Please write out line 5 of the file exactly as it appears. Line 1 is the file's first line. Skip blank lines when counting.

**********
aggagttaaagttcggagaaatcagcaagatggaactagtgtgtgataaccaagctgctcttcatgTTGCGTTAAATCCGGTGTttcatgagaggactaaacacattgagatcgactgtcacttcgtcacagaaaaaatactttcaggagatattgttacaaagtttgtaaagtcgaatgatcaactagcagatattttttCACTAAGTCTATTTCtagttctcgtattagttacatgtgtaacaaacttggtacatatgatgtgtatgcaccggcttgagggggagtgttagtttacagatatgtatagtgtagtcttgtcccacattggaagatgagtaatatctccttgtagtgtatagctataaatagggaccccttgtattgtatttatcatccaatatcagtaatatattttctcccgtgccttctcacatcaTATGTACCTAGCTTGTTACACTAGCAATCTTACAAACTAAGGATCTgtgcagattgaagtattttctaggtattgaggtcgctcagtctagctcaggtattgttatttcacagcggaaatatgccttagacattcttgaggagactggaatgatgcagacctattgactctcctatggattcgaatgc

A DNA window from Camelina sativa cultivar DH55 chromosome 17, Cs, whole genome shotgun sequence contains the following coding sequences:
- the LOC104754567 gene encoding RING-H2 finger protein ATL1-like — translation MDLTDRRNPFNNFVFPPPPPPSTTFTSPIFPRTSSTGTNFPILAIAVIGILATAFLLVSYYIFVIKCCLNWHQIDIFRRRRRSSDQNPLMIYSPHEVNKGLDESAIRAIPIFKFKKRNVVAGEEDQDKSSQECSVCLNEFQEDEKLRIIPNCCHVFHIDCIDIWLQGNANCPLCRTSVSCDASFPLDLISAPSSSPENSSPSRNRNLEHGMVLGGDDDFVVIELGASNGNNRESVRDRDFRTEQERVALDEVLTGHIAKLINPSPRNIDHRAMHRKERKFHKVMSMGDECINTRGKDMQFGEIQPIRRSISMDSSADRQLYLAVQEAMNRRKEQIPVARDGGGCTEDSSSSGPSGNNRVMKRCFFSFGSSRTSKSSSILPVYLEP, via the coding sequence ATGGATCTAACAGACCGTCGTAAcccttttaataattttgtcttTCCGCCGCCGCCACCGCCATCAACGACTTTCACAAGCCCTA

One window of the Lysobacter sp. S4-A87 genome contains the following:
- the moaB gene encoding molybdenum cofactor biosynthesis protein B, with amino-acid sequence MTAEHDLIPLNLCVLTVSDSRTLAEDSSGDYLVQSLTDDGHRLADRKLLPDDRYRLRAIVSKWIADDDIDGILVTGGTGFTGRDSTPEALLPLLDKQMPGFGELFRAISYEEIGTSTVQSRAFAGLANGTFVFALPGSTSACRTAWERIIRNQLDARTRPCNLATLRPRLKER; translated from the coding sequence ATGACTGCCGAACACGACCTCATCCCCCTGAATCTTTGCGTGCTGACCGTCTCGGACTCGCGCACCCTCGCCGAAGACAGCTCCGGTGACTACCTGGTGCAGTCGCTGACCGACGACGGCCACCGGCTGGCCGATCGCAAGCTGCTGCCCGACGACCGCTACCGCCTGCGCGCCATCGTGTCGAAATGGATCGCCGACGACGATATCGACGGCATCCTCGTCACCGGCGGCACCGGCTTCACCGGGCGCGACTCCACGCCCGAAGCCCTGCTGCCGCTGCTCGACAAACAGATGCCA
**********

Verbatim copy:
- the moaB gene encoding molybdenum cofactor biosynthesis protein B, with amino-acid sequence MTAEHDLIPLNLCVLTVSDSRTLAEDSSGDYLVQSLTDDGHRLADRKLLPDDRYRLRAIVSKWIADDDIDGILVTGGTGFTGRDSTPEALLPLLDKQMPGFGELFRAISYEEIGTSTVQSRAFAGLANGTFVFALPGSTSACRTAWERIIRNQLDARTRPCNLATLRPRLKER; translated from the coding sequence ATGACTGCCGAACACGACCTCATCCCCCTGAATCTTTGCGTGCTGACCGTCTCGGACTCGCGCACCCTCGCCGAAGACAGCTCCGGTGACTACCTGGTGCAGTCGCTGACCGACGACGGCCACCGGCTGGCCGATCGCAAGCTGCTGCCCGACGACCGCTACCGCCTGCGCGCCATCGTGTCGAAATGGATCGCCGACGACGATATCGACGGCATCCTCGTCACCGGCGGCACCGGCTTCACCGGGCGCGACTCCACGCCCGAAGCCCTGCTGCCGCTGCTCGACAAACAGATGCCA